“When sufferings or trials come just say, ‘I realize that this is the Divine Hand of God that is molding me into his immortal child.”
Brother Chidananda has been elected president and spiritual leader of Self-Realization Fellowship/Yogoda Satsanga Society of India on August 30, 2017.
Brother (Swami) Chidananda has been a monk of Self-Realization Fellowship (SRF) for forty years, and a member of the SRF and YSS Boards of Directors for the last eight years. Almost from the start of his monastic life, he had worked closely with Sri Mrinalini Mata, receiving her wisdom-permeated, Guru-attuned training as he assisted her in the editing and publishing of the works of Paramahansa Yogananda and other SRF publications.
by Dr. M.W. Lewis
God is Love and when you feel that, when you feel that in your heart, when all the cells of your body vibrate to that vibration, you will know, “God is Love,“ as the scriptures say. Every particle of your being, every cell will vibrate to that high vibration of Divine Love when you merge in Him. Having that, ... you can give something real to people. You can really serve God in all.
1st John, the 4th Chapter, 7th Verse:
“Beloved, let us love one another: for love is of God; and every one that loveth is born of God..."
Now, that doesn’t mean just worldly emotion, but really feels that common Father in each and every one of us. So, “...every one that loveth is born of God, and knoweth God.” That’s the important thing.
Realize you do know God,
if you love God.
You know Universal Love when you feel God’s Presence in all creation. So, there you have a perfect barometer to know where you stand. If, in spite of all the mean things that are done to us, and the disreputable things, we feel God’s Love, even in those who are doing those things to us, and you have God’s Presence, what do you care what they do? Karma will catch up with them.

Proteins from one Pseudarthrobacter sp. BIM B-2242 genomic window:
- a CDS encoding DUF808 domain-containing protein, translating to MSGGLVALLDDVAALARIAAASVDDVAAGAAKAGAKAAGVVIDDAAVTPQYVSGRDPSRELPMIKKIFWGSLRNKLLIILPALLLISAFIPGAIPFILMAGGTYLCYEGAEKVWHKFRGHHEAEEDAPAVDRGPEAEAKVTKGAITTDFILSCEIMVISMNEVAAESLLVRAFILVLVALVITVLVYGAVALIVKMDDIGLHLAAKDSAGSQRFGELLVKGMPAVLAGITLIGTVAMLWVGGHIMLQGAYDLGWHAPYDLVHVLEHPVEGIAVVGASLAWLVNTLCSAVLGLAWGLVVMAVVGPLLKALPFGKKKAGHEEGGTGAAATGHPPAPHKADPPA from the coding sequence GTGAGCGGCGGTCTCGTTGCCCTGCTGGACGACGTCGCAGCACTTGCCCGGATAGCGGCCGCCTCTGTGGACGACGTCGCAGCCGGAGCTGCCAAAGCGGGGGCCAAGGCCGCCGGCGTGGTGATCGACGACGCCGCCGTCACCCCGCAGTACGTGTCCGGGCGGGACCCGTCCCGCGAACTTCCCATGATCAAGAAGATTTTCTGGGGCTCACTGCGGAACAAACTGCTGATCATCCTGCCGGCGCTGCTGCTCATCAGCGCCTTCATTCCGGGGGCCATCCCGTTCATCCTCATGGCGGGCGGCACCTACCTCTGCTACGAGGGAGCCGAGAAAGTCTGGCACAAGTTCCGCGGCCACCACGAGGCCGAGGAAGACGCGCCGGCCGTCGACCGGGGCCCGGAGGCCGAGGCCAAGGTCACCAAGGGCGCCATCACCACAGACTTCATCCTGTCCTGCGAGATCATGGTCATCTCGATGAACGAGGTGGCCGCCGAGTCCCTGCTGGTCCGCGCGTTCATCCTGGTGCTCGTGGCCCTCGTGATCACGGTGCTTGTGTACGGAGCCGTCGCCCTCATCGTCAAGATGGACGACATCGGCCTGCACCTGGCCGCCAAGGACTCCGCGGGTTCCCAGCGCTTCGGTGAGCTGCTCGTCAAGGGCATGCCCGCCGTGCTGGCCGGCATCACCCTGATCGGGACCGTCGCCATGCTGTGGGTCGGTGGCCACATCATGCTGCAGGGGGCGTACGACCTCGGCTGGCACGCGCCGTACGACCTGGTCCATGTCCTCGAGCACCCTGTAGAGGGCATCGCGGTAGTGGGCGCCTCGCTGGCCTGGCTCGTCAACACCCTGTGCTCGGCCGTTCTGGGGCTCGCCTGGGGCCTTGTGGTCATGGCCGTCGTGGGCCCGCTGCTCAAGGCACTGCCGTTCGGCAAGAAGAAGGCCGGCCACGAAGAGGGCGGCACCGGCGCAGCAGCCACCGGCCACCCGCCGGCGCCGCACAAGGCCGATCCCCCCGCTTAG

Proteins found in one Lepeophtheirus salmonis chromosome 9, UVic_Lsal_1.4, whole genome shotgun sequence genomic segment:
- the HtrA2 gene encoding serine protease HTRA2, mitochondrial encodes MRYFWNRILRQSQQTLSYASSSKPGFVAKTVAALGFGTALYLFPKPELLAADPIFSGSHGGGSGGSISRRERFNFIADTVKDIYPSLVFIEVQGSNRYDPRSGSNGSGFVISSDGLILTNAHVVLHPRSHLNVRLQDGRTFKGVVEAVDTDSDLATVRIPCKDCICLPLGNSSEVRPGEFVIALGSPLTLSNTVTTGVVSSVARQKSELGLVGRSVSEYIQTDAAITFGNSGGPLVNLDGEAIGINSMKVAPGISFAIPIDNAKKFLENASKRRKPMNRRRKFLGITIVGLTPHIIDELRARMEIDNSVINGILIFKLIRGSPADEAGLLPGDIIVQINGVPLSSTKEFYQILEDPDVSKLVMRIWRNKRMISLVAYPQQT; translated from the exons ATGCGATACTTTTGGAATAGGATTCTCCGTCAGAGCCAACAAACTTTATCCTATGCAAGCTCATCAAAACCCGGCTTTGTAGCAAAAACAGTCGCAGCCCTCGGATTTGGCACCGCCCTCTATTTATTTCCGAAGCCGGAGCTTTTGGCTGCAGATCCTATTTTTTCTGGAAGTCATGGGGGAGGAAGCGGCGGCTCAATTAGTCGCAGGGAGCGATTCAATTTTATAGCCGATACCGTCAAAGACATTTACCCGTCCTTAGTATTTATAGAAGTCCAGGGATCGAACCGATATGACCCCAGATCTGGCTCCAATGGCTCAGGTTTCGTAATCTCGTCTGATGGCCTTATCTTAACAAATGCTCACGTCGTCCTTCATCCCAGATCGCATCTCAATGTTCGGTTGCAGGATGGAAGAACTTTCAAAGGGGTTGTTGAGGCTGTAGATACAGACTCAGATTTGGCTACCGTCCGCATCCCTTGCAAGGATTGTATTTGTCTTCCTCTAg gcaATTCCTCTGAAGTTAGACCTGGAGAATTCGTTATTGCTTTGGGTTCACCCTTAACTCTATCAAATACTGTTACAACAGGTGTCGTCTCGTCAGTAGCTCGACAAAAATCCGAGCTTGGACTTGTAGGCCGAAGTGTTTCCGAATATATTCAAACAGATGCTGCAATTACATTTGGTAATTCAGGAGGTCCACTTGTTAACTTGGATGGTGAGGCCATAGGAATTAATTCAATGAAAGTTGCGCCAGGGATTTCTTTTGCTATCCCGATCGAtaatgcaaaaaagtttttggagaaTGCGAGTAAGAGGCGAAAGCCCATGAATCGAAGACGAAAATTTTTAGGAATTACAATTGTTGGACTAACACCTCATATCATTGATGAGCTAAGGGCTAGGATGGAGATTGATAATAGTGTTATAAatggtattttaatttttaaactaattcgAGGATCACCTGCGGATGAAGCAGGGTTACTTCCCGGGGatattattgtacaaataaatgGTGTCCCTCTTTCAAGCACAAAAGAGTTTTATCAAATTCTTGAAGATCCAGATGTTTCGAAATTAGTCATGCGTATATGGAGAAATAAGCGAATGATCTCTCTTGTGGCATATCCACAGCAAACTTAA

by Sri Mrinalini Mata
First, during your period of study, take whatever text you are focusing on for that day — whether it is one of the SRF Lessons, or a chapter from Autobiography of a Yogi, or some-thing else from Master's writings — and read that text entirely through to get its general meaning and import and significance.
[Second] Then go back and start reading a second time through. As you go through the second time, highlight or underscore the key points if you wish. And make written notes: write in a study notebook a list of the important points you come across as you read. Additionally, write out separately any questions that might arise during your reading.
by Sri Mrinalini Mata
Real introspection means to examine not only our actions and reactions, but to go deeper, down into our attitudes and underlying motives. We should analyze not just what we have done during the day, not only what we have been able to control outwardly, but what was below that: "What was my motive? I might have said or done the right thing to such-and-so, but was my motive truly pure? Was my attitude toward that person or situation the right one?" …
Brother Lawrence was born Nicolas Herman in 1610 in eastern France. ... Brother Lawrence spent the last 40 years of his life in the practice of the presence of God — that is, in silent and intimate conversation with Him. His letters and conversation with him became the basis for the book, The Practice of the Presence of God.
Brother Lawrence said that in order to form a habit of conversing with God continually and referring all we do to Him, we must at first apply to Him with some diligence. Then, after a little care, we would find His love inwardly excite us to it without any difficulty.
This teaching should be preserved
to be given to humanity for redeeming humanity.
It is His voice that is speaking through me.
If only one person responds and finds his freedom in Spirit,
my task is done.
— Paramahansa Yogananda